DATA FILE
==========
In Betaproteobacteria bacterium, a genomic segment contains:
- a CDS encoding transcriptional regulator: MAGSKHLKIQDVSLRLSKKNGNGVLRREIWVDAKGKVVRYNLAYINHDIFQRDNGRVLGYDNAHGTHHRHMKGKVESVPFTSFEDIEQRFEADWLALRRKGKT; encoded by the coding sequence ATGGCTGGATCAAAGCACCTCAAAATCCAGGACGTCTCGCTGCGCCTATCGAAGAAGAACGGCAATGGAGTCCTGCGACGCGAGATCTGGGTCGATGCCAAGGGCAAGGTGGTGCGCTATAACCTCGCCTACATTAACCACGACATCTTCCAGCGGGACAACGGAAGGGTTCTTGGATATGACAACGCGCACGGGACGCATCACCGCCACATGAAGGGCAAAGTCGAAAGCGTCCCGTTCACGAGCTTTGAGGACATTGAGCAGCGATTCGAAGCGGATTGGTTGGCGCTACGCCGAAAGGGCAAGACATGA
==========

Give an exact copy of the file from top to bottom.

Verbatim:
In Betaproteobacteria bacterium, a genomic segment contains:
- a CDS encoding transcriptional regulator: MAGSKHLKIQDVSLRLSKKNGNGVLRREIWVDAKGKVVRYNLAYINHDIFQRDNGRVLGYDNAHGTHHRHMKGKVESVPFTSFEDIEQRFEADWLALRRKGKT; encoded by the coding sequence ATGGCTGGATCAAAGCACCTCAAAATCCAGGACGTCTCGCTGCGCCTATCGAAGAAGAACGGCAATGGAGTCCTGCGACGCGAGATCTGGGTCGATGCCAAGGGCAAGGTGGTGCGCTATAACCTCGCCTACATTAACCACGACATCTTCCAGCGGGACAACGGAAGGGTTCTTGGATATGACAACGCGCACGGGACGCATCACCGCCACATGAAGGGCAAAGTCGAAAGCGTCCCGTTCACGAGCTTTGAGGACATTGAGCAGCGATTCGAAGCGGATTGGTTGGCGCTACGCCGAAAGGGCAAGACATGA